The first set of information that is used to define the market is the outcome you are trying to influence. Most often, company sales data is used here. Concentric Market® and other simulations can model more than sales. They simulate a variety of human behaviors such as, website visits, online application submissions, or program enrollments. It is helpful to have outcomes by segment, population size by segment, and purchasing power by segment. But you don’t need this level of detail to get started. You can continue to integrate new data into the model to make it more comprehensive over time.
Since you are simulating an entire market – meaning how people within a certain category responds to the choices available to them – you will also need sales and marketing strategies for your competitors. Competitor data may be available from syndicated sources, but you can use approximate information that is available from public sources, annual reports, or analyses from business experts.
The third area of intelligence needed is around your customer. Concentric Market® simulates an audience’s likelihood to choose one option instead of another. You will need information around how they think. This includes consideration (or awareness), perceptions, and the relative importance of the attributes in driving a decision. We often find these data sets are already being collected through brand health studies. Even if there isn’t data from a quantitative study, your brand experts may use their judgment to make initial estimates of these values. These initial estimates will be verified later through calibration and forecasting.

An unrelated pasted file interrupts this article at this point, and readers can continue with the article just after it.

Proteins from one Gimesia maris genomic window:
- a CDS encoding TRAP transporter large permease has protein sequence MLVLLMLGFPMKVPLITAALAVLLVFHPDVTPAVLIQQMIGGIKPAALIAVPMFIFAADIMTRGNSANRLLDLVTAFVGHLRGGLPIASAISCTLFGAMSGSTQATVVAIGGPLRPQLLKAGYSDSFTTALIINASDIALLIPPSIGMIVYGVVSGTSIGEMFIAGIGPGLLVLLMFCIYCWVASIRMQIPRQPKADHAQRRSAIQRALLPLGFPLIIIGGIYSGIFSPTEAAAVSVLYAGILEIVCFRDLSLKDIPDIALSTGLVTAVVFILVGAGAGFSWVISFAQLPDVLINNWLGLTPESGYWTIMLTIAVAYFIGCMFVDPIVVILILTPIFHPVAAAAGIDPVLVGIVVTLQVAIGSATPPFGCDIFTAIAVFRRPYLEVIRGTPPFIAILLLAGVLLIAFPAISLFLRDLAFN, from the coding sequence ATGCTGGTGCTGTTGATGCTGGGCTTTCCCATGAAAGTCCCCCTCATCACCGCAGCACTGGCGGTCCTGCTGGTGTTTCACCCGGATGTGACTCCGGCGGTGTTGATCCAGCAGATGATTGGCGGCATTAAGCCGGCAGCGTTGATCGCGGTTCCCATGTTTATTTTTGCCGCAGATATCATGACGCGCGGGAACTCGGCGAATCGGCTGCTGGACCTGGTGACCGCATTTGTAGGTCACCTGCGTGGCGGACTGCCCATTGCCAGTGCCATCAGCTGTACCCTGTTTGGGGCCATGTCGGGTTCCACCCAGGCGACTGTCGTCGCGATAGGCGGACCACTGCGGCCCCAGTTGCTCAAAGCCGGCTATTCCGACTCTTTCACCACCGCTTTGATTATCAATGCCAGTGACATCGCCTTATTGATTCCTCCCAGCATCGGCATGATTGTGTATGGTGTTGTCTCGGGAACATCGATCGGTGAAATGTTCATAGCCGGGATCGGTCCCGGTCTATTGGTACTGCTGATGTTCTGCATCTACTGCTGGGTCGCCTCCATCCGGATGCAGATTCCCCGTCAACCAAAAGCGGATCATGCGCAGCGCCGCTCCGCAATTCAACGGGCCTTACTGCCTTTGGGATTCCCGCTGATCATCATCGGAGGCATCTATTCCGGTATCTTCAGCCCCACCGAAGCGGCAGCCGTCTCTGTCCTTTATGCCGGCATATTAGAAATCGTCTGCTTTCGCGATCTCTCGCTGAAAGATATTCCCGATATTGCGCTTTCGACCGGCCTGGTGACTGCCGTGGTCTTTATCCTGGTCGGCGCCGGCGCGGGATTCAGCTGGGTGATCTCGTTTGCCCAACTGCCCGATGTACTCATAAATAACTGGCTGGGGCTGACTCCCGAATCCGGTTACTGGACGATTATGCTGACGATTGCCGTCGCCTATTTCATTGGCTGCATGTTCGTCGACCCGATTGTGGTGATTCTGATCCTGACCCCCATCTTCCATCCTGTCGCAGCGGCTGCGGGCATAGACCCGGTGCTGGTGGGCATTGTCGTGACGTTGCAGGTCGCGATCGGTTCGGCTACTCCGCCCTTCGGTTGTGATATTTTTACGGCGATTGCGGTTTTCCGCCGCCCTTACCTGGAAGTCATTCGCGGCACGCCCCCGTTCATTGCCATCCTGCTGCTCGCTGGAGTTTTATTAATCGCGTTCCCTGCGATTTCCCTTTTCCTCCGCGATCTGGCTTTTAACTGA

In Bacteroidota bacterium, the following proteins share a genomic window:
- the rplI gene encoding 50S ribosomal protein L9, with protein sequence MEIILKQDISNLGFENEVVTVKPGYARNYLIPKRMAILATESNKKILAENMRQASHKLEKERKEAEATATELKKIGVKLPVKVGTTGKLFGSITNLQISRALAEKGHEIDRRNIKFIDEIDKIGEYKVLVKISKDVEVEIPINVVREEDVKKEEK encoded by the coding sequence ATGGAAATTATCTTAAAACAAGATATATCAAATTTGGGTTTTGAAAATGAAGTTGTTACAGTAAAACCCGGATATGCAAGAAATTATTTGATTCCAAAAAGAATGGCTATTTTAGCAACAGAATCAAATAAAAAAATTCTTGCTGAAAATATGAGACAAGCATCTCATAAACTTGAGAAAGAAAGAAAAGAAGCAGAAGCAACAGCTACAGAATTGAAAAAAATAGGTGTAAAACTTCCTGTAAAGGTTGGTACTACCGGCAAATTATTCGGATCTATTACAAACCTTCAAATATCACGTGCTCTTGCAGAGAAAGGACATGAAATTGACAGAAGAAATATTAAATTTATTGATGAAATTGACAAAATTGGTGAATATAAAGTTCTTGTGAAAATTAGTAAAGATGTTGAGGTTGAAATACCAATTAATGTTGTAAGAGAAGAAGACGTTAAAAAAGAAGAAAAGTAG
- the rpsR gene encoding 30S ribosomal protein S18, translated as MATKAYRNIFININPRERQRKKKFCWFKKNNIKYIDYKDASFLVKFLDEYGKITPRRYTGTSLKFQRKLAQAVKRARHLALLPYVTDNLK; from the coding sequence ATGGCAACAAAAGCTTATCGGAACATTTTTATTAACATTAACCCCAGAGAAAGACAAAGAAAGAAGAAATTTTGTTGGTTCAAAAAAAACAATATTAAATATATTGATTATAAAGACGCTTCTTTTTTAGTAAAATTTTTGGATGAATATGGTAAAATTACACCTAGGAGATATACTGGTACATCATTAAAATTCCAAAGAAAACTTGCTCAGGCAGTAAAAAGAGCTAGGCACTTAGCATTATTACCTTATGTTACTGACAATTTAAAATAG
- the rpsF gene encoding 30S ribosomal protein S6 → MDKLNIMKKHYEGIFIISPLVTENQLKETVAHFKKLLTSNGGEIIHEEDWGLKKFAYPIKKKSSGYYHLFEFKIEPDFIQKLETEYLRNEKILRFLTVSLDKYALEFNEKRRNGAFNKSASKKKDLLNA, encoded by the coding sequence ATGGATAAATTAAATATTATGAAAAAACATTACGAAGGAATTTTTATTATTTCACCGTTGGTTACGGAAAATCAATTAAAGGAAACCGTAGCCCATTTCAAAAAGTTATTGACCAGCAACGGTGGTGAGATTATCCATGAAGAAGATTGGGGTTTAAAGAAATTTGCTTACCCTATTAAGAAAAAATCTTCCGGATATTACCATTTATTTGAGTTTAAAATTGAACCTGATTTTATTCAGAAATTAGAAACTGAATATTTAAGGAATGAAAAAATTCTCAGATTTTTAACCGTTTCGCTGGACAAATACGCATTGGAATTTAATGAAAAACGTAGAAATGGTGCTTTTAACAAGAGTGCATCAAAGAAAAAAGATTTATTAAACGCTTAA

The fourth bucket of information integrates the marketing activity that was in the market to influence a person. This can be as simple as marketing investments broken out by paid, owned, and earned or it can be as granular as the tactics or even specific media outlets within each discipline. Unlike marketing mix analysis, Concentric Market® accounts for how activities like word-of-mouth, social media and PR influence business outcomes in addition to advertising and in-store activities.
Use the Data You Have To Get Answers
We have customers who have successfully built models relying on qualitative expertise and judgment while others have leverage quantitative data spanning many years. In either case, we have had customers achieve very accurate forecasting power with an error rate under 10%. The breadth and depth of the data may play a role in determining the types of questions that are addressed. Concentric Market® is flexible and helps organizations make the most of the intelligence they have today.
If you still have doubts about your data after reading this post and would like to learn more, our team is here to advise you on how to increase the accuracy of your modeling and forecasting efforts with Concentric Market®.
You can learn more about the Concentric model here.
John directs training on Concentric Market and provides guidance to our users on setting up market simulations, using various data sources, validating simulation models, and applying simulation to answer key questions. With a background in engineering and quantitative risk modeling, he provides analytics insight to our users through direct interactions with our customers and efforts to continuously improve Concentric Market algorithms.